Commander George Brown was the Master of H.M.S. Warspite when she became the first large British ship of the line to circumnavigate the globe. When news reached London that the Warspite had arrived safely in Portsmouth on 28 July 1827, the High Admiral, later William IV, coached down from London to give his congratulations. During the capture of Guadaloupe, Brown was serving as Midshipman in schooner H.M.S. Lorna:
“Saturday 31 July 1869 Commander Charles Brown, R.N., died at 55 Hans Place, S.W., on July 19, aged 80. He entered the Navy on April 5, 1809, A.B. on board the Laura schooner, Lt-Com. C.N. Hunter, he assisted at the reduction of Guadeloupe, was much employed in her boats, and contributed to the capture of many vessels. While attached to that vessel, of which he became Midshipman in the following September, and Master's Mate in Oct 1811.”
On the evening 18 Feb 1811, Brown was sent from Antigua to cruise off the island of St. Bartholomew in a 25ft. cutter, carrying a small brass gun and ten men:
“At daylight the next morning, a heavy gale having sprung up during the night, the boat went down about seven or eight miles from the island of St. Kitts. Turning out the gun and ballast, she fortunately came to the surface again and enabled Mr. Brown and five others, by occasionally holding on to the keel, remain afloat until, after buffeting the waves for six or seven hours, they were gradually blown on shore exhausted, and much hurt in driving through the surf. Of the five men who perished, one was for some time sustained by Mr Brown, whose failing strength at last compelled him to withdraw his support.”
In Sep 1812, while navigating a prize to Halifax, Brown was captured by the American privateer “Saratoga”, and taken to New York. Being soon exchanged, however, he proceeded to Halifax, and returned home thence as a Supernumerary, on board the Africa (64), flag-ship of Vice-Adm. H. Sawyer. From Feb. 1813 to Aug. 1815, he served as Second Master in the Duncan (74), Capts. R. Lambert, T. Ussher, and S. Chambers, which ship, after cruising off Brest and Toulon was ordered to the coast of Brazil for the purpose of conveying Don John of Portugal to Lisbon and actually bore, for a short time whilst lying at Rio de Janeiro, the flags, simultaneously, of Rear-Adms. M. Dixon and Sir J.P. M. Dixon and Sir J P Beresford.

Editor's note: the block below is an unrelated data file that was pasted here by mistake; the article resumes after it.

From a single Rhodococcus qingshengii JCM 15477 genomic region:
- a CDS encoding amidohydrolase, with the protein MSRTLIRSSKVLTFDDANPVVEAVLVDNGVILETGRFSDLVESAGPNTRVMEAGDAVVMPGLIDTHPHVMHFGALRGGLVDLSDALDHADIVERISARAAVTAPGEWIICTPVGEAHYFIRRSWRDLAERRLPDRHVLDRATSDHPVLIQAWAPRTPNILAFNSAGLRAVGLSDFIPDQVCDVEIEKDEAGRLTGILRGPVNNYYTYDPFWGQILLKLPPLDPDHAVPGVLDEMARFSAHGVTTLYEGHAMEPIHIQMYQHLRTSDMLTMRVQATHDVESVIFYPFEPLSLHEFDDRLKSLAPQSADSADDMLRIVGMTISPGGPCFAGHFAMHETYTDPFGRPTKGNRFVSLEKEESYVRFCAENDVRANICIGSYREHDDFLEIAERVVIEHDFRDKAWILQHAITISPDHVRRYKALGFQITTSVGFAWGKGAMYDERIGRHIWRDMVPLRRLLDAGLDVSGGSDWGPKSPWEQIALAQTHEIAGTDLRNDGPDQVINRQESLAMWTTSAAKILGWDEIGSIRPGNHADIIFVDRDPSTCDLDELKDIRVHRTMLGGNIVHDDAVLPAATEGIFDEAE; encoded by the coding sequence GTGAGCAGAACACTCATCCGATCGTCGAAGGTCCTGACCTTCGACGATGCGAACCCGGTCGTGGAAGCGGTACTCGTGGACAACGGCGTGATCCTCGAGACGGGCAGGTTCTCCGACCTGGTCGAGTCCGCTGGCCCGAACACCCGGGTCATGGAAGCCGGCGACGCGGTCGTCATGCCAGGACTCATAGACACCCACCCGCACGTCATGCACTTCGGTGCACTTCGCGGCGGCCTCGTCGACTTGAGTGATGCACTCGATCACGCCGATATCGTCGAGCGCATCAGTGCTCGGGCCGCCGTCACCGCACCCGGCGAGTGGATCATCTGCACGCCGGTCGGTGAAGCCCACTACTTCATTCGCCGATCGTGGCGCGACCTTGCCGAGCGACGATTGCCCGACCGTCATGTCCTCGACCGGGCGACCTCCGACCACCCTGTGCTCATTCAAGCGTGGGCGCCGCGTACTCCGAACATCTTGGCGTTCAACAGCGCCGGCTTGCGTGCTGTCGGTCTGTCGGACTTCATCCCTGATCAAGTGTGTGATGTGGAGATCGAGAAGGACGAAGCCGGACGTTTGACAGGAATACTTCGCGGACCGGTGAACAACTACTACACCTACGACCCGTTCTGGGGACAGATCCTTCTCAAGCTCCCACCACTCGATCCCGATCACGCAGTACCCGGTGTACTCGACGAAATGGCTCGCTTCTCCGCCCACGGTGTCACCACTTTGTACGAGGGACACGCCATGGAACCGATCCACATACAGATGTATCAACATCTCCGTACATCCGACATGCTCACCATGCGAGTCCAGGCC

On 2 Aug 1815, Mr Brown passed the examination for Lieutenant and the 6th of the following month he passed the one for Master, to which rank he was on the same day promoted. His succeeding appointments afloat were in nearly continuous succession—Sept. 6, 1815, to the Leveret, Capt. J. Theed, on the St Helena Station; July 10, 1818, and June 3, 1820, to the Bann, Capt. A. Mitchell, and Iphigenia, Capt. H. Parker, both in the West Indies; Nov. 5, 1821, to the Andromache, bearing the broad pendants of Commodores J. Nourse and C. R. Moorsom, at the Cape of Good Hope; Sept. 9, 1825, to the Warspite, which ship he served in the East Indies under the flag of Rear-Adm W. H. Gage and the broad pendant of Sir J. Brisbane, returned home under the command of Capt. Hon. R. S. Dundas, and was further employed under the flag of Sir E. Codrington in the Mediterranean; Jan. 21 and Sept. 17, 1829, and May 1, 1830, to the Kent, Capt. J. F. Devonshire; St Vincent, flag-ship of the Earl of Northesk, and Caledonia, bearing the flags of Sir M. Dixon and Sir E. Codrington, all on the Home Station; and Jan. 14, 1832, to the command, which he retained until Nov. 21, 1833, of the Romney troop-ship. When Master of the Bann, Mr Brown surveyed the Lasal Bank, in the Gulf of Mexico; and when in the Andromache at the island of Pemba, on the East Coast of Africa, he accomplished the survey of Chak-Chak Bay, which had been unavoidably left incomplete by Capt. W. F. Owen, of the Leven.